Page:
On Monday, May 1, Wellesley’s immigration rights group, Raiz, hosted a strike with other organizations on campus in support of the nationwide “A Day Without Immigrants Strike.” The organizers urged students to not purchase anything and to not attend class or work in solidarity with those acutely affected by immigrant injustice.
“By striking, we will join Movimiento Cosecha, Fight For $15, Food Chain Workers Alliance, SEIU United Workers West and other unions and movements as they unite to make it clear that this country cannot function without immigrants. They build confidence that through non- cooperation, we can force this country to recognize immigrants and realize that it depends on them,” Raiz’s Facebook page for the event reads.
On the Facebook event page, 118 people committed to attending. At the rally itself, students, faculty and staff came to march in support. Demonstrators marched through Wellesley’s campus and down Washington Street to Morton Park, where various speakers shared personal experiences as well as calls to action.
Ashley Parra ’19 explained that she decided to strike because she is sympathetic to the immigrant cause and felt compelled to support her immigrant family members and their sacrifices in coming to this country.
“I’m here because my father was a Mexican immigrant, he’s a citizen now. My grandparents are all immigrants. My grandfather was actually a professional baseball player in México. He left that profession, this very famous profession, to come and work in a factory in the United States because he knew that this country was better for his children,” Parra said.
Throughout the week, students voiced the importance of Wellesley students not going to class in support of the strikers. Natalia Marquez ’19, a general member of Raiz, wrote a piece for the online platform called The Tempest, which stressed the importance of student activism and the impact that it can have on social justice issues.
“This strike is the biggest thing you can do, in your immediate area, and it will be for a long time. It’s nationwide, it’s mass mobilization taking place right now. If you decide not to strike, I want you to really ask yourself why, is whatever you were doing worth it, and ask yourself how you can do better in terms of supporting others next time around,” Marques explained when asked about the importance of striking.
The goal of the demonstration was to shut down business as usual at Wellesley.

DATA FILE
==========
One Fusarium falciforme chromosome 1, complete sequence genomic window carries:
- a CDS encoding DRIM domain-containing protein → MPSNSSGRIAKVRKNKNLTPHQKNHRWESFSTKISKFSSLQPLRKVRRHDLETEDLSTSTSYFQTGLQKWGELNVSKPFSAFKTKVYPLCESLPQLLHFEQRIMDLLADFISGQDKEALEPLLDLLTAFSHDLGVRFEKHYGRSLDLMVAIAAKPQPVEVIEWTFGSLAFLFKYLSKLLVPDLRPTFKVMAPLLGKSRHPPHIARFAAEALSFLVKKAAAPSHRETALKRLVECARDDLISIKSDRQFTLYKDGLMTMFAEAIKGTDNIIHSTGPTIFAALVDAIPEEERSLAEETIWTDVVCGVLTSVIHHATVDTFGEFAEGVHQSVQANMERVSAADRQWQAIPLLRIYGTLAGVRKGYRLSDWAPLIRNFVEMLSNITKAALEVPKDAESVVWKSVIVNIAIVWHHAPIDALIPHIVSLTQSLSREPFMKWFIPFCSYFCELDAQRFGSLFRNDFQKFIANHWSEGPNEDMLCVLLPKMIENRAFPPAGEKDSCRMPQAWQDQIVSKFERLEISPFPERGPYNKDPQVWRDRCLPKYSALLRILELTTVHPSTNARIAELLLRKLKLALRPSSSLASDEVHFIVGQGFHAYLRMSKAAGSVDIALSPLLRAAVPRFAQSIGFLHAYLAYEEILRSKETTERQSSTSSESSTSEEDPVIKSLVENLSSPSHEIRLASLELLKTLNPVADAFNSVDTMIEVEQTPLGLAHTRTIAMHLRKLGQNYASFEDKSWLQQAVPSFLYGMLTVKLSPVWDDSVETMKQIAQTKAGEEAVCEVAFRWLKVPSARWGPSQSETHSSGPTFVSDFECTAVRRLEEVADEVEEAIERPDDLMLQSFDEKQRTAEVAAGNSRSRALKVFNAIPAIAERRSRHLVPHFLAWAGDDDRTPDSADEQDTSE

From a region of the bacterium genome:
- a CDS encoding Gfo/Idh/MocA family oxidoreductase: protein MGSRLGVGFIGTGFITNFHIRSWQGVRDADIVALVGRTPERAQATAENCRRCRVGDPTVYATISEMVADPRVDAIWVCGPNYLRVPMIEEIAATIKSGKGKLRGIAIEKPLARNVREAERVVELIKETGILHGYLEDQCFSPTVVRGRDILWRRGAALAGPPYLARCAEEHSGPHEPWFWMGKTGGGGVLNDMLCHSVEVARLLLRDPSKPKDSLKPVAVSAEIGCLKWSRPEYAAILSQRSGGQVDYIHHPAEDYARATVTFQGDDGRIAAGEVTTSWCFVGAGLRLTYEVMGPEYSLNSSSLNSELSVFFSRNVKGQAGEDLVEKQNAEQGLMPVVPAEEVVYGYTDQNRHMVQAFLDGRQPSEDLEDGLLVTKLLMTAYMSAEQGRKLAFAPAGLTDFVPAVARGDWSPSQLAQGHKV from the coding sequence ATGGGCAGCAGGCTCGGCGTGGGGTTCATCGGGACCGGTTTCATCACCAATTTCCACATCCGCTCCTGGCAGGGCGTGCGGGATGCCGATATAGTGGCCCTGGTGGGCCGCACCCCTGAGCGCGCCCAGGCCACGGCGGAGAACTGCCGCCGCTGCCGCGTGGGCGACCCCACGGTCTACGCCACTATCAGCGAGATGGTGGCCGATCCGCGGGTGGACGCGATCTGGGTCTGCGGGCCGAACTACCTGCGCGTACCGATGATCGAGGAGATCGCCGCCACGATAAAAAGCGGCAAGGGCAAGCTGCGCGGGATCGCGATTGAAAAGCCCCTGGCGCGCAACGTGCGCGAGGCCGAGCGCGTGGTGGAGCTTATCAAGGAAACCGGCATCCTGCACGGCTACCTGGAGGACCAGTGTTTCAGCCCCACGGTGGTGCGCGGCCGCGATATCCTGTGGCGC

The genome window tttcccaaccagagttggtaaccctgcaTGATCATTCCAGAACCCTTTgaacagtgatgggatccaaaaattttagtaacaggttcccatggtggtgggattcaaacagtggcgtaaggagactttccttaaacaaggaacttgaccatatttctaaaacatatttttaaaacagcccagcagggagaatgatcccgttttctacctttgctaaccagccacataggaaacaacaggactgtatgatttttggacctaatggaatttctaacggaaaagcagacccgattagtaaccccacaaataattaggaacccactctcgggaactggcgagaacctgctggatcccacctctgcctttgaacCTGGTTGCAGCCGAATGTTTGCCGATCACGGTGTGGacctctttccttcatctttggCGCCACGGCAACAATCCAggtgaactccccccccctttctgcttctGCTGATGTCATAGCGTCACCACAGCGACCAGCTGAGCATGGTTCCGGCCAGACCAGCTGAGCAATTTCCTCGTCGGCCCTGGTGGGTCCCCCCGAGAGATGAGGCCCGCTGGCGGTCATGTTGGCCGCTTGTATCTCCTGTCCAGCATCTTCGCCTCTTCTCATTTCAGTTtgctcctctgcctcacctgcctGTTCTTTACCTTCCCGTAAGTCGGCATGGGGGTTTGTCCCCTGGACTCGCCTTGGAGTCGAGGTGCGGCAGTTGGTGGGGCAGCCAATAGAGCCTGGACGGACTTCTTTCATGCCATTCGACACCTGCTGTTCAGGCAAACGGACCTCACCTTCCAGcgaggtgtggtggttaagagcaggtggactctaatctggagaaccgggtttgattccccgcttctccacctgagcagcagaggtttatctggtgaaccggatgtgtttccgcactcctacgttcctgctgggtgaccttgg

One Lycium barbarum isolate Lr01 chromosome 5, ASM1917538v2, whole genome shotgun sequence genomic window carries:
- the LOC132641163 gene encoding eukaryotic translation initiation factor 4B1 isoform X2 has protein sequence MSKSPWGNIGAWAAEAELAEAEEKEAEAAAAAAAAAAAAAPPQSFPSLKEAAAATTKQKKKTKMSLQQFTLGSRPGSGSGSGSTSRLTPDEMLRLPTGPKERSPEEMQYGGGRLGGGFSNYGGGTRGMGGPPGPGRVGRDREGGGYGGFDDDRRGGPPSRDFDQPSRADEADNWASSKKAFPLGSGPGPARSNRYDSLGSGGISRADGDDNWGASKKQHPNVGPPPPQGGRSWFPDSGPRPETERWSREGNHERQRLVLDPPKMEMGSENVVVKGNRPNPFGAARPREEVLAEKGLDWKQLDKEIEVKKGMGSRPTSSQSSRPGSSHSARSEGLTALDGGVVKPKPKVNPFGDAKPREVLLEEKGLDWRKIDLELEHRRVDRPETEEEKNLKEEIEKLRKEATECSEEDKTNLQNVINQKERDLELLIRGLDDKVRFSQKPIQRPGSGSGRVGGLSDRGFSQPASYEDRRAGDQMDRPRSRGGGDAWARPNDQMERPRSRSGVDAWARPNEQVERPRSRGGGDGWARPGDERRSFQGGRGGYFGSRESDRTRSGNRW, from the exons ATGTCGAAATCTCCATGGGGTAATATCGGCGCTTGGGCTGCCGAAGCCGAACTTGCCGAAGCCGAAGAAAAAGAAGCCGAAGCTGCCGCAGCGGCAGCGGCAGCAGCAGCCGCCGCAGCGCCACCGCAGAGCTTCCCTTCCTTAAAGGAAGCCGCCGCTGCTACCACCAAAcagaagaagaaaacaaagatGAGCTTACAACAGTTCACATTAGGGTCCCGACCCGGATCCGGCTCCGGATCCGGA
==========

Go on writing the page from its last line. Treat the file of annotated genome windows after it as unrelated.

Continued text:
“We want empty classrooms. We want campus to shut down. That will be hard, but it’s by no means impossible,” said Marques.
Incoming Multicultural Affairs Coordinator (MAC) Dina Al-Zu’bi ’19 believes that it is important for students to use their privilege and strike in solidarity with immigrants who have contributed to the success of our education. For example, immigrants are a part of the student body, faculty and staff at the College. Students study the work of immigrants, learn from their experiences and benefit from this knowledge. Therefore, Al-Zu’bi believes that students should be willing to use their privilege to fight for those who have less and have contributed to their own success.
“The irony in saying we can show up to class and learn about them, we can gain the satisfaction and the appraisal of writing about their work and their lives, yet we refuse to acknowledge them for a day by disrupting our own,” Al-Zu’bi commented.
As MAC, Al-Zu’bi hopes to work with students, faculty and cultural organizations to plan more student actions.
“I’m really hoping to work a lot with not only students but faculty and administration to see what can we do and how we can put actions behind intentions and words that we’re trying to do,” Al-Zu’bi said.
Students who have the ability to give are encouraged to donate to an emergency fund by Movimiento Cosecha called “The Cosecha Emergency Fund.” The money goes to providing aid for immigrants who were dismissed from work by striking. It funds food, rent, utilities and legal fees. On Wednesday, May 2, all the proceeds from the Hoop will be going to “The Cosecha Emergency Fund.”
Sabrina Leung ‘18 is the Digital Editor majoring in International Relations-Political Science with a minor in History. She is best reached at firstname.lastname@example.org or @sabrinatzleung on Twitter.